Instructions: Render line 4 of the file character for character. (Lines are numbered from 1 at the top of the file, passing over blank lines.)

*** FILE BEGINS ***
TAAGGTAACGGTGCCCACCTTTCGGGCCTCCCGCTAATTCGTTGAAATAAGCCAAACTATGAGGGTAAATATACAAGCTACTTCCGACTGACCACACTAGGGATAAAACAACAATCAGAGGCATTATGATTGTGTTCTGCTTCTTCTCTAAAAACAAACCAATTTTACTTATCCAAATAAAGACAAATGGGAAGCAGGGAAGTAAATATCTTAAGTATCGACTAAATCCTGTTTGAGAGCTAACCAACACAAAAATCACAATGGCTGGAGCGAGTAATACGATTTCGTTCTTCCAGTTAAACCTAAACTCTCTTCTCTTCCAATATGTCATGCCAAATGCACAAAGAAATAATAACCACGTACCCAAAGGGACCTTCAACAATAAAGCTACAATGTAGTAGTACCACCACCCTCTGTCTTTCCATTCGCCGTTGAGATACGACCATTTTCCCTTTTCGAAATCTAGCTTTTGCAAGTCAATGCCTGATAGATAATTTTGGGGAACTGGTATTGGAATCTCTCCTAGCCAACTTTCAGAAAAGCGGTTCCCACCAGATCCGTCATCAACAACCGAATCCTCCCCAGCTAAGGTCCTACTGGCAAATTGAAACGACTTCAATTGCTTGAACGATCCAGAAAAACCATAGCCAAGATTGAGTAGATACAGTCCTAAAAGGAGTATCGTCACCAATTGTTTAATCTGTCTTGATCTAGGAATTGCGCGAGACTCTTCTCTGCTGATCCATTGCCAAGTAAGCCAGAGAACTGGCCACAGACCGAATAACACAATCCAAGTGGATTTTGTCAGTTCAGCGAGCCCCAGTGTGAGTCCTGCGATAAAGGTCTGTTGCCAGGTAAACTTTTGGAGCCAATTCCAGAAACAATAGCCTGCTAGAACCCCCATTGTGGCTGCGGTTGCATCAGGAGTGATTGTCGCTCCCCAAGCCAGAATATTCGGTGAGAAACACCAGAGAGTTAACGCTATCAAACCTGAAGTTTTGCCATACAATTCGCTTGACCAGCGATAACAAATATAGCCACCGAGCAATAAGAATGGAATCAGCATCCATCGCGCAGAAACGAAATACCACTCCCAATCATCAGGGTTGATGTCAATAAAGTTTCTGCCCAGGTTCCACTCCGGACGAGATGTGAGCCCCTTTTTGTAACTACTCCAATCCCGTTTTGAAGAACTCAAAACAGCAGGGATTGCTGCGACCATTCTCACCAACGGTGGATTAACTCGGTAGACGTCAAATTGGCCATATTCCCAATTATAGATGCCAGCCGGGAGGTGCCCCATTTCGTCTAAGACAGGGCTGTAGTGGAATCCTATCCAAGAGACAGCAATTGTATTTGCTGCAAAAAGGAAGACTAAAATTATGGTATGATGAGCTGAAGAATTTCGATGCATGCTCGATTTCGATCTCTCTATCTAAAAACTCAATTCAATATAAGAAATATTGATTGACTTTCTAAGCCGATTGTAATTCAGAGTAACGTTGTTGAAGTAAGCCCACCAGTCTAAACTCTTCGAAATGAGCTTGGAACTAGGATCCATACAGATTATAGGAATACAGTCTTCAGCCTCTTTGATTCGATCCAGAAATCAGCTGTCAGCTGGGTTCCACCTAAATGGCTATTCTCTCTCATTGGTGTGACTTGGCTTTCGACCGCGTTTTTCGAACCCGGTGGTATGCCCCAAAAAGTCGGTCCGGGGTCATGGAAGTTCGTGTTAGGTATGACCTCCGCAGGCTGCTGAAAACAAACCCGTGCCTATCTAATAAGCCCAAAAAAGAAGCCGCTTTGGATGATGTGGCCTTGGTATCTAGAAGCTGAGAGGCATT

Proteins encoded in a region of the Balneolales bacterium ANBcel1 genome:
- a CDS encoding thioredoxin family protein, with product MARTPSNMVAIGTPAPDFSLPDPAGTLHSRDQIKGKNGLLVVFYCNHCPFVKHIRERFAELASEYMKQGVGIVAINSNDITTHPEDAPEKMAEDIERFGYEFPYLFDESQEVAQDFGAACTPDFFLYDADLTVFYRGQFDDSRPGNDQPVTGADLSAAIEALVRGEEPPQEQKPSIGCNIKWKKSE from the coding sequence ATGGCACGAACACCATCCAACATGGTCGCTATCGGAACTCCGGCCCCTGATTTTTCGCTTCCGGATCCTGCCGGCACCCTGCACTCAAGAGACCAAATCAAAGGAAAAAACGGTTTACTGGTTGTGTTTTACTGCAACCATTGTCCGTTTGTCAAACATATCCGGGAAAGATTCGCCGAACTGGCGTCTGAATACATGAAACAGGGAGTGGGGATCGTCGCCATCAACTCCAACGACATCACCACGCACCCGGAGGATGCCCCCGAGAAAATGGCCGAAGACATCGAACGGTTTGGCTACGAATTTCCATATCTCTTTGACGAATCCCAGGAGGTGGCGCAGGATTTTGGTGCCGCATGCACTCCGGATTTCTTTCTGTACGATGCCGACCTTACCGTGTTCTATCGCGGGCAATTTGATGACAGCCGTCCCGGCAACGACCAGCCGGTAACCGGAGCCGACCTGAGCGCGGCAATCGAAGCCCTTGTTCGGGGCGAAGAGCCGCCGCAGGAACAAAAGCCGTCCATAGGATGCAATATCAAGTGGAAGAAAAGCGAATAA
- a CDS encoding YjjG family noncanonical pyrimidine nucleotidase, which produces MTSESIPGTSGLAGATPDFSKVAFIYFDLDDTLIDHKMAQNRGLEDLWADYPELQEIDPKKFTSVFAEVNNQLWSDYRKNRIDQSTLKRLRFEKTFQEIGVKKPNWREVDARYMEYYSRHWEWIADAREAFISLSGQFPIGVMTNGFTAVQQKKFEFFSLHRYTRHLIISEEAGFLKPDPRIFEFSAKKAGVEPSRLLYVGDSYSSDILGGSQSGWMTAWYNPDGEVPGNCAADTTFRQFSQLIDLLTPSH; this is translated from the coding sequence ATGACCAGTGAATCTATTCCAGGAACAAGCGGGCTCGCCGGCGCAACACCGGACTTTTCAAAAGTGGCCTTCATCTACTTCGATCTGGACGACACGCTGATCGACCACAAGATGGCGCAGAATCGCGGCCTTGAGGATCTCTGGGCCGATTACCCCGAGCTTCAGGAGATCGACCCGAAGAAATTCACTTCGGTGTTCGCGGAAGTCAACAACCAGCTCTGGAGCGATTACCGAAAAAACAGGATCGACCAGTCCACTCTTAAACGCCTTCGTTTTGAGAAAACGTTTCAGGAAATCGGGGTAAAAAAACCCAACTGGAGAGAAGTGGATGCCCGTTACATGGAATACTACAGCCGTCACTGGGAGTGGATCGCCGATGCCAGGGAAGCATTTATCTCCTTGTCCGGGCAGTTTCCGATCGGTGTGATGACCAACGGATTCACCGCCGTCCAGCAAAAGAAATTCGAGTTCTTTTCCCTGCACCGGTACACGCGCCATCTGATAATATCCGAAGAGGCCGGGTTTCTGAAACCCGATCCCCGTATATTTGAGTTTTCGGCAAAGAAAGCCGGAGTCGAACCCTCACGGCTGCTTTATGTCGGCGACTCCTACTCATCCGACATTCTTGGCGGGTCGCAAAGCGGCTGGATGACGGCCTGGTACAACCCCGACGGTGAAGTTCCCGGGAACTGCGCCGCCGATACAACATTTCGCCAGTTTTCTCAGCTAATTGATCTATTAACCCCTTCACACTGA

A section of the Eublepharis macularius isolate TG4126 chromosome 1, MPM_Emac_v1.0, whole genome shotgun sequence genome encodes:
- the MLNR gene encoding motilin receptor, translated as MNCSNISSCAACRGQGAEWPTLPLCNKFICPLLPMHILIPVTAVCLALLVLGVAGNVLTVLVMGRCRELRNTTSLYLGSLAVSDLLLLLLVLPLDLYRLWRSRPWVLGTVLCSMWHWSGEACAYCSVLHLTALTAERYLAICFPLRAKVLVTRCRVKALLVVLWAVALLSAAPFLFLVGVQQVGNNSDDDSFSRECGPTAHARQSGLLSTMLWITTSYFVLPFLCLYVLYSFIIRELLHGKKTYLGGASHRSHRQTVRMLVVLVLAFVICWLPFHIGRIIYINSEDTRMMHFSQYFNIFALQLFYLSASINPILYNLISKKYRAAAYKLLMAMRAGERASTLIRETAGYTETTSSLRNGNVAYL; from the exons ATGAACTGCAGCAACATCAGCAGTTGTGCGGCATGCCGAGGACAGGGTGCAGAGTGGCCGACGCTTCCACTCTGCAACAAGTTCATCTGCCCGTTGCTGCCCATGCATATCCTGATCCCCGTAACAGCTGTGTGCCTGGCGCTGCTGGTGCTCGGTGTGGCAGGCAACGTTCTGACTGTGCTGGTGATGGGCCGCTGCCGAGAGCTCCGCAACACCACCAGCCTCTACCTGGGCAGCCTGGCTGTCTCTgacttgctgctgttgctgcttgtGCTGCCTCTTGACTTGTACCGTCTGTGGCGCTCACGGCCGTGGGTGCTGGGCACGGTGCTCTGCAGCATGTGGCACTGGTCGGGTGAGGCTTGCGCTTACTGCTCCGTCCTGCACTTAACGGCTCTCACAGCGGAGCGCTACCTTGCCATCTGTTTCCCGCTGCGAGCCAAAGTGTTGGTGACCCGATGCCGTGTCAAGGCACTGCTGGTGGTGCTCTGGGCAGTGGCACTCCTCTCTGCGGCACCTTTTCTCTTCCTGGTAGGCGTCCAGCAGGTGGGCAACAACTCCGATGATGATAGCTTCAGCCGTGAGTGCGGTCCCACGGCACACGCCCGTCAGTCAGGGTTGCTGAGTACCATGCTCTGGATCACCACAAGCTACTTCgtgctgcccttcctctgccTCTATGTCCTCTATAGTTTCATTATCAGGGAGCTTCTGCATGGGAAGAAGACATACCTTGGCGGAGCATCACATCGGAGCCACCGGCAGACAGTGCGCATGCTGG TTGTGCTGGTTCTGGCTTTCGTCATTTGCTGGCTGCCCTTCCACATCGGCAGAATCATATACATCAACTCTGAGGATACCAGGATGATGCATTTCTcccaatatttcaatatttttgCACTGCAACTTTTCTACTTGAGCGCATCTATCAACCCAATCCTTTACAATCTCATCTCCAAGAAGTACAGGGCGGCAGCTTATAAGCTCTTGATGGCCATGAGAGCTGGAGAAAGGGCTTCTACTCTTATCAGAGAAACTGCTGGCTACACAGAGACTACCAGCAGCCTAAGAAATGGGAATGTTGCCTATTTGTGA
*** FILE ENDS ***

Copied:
- a CDS encoding YjjG family noncanonical pyrimidine nucleotidase, which produces MTSESIPGTSGLAGATPDFSKVAFIYFDLDDTLIDHKMAQNRGLEDLWADYPELQEIDPKKFTSVFAEVNNQLWSDYRKNRIDQSTLKRLRFEKTFQEIGVKKPNWREVDARYMEYYSRHWEWIADAREAFISLSGQFPIGVMTNGFTAVQQKKFEFFSLHRYTRHLIISEEAGFLKPDPRIFEFSAKKAGVEPSRLLYVGDSYSSDILGGSQSGWMTAWYNPDGEVPGNCAADTTFRQFSQLIDLLTPSH; this is translated from the coding sequence ATGACCAGTGAATCTATTCCAGGAACAAGCGGGCTCGCCGGCGCAACACCGGACTTTTCAAAAGTGGCCTTCATCTACTTCGATCTGGACGACACGCTGATCGACCACAAGATGGCGCAGAATCGCGGCCTTGAGGATCTCTGGGCCGATTACCCCGAGCTTCAGGAGATCGACCCGAAGAAATTCACTTCGGTGTTCGCGGAAGTCAACAACCAGCTCTGGAGCGATTACCGAAAAAACAGGATCGACCAGTCCACTCTTAAACGCCTTCGTTTTGAGAAAACGTTTCAGGAAATCGGGGTAAAAAAACCCAACTGGAGAGAAGTGGATGCCCGTTACATGGAATACTACAGCCGTCACTGGGAGTGGATCGCCGATGCCAGGGAAGCATTTATCTCCTTGTCCGGGCAGTTTCCGATCGGTGTGATGACCAACGGATTCACCGCCGTCCAGCAAAAGAAATTCGAGTTCTTTTCCCTGCACCGGTACACGCGCCATCTGATAATATCCGAAGAGGCCGGGTTTCTGAAACCCGATCCCCGTATATTTGAGTTTTCGGCAAAGAAAGCCGGAGTCGAACCCTCACGGCTGCTTTATGTCGGCGACTCCTACTCATCCGACATTCTTGGCGGGTCGCAAAGCGGCTGGATGACGGCCTGGTACAACCCCGACGGTGAAGTTCCCGGGAACTGCGCCGCCGATACAACATTTCGCCAGTTTTCTCAGCTAATTGATCTATTAACCCCTTCACACTGA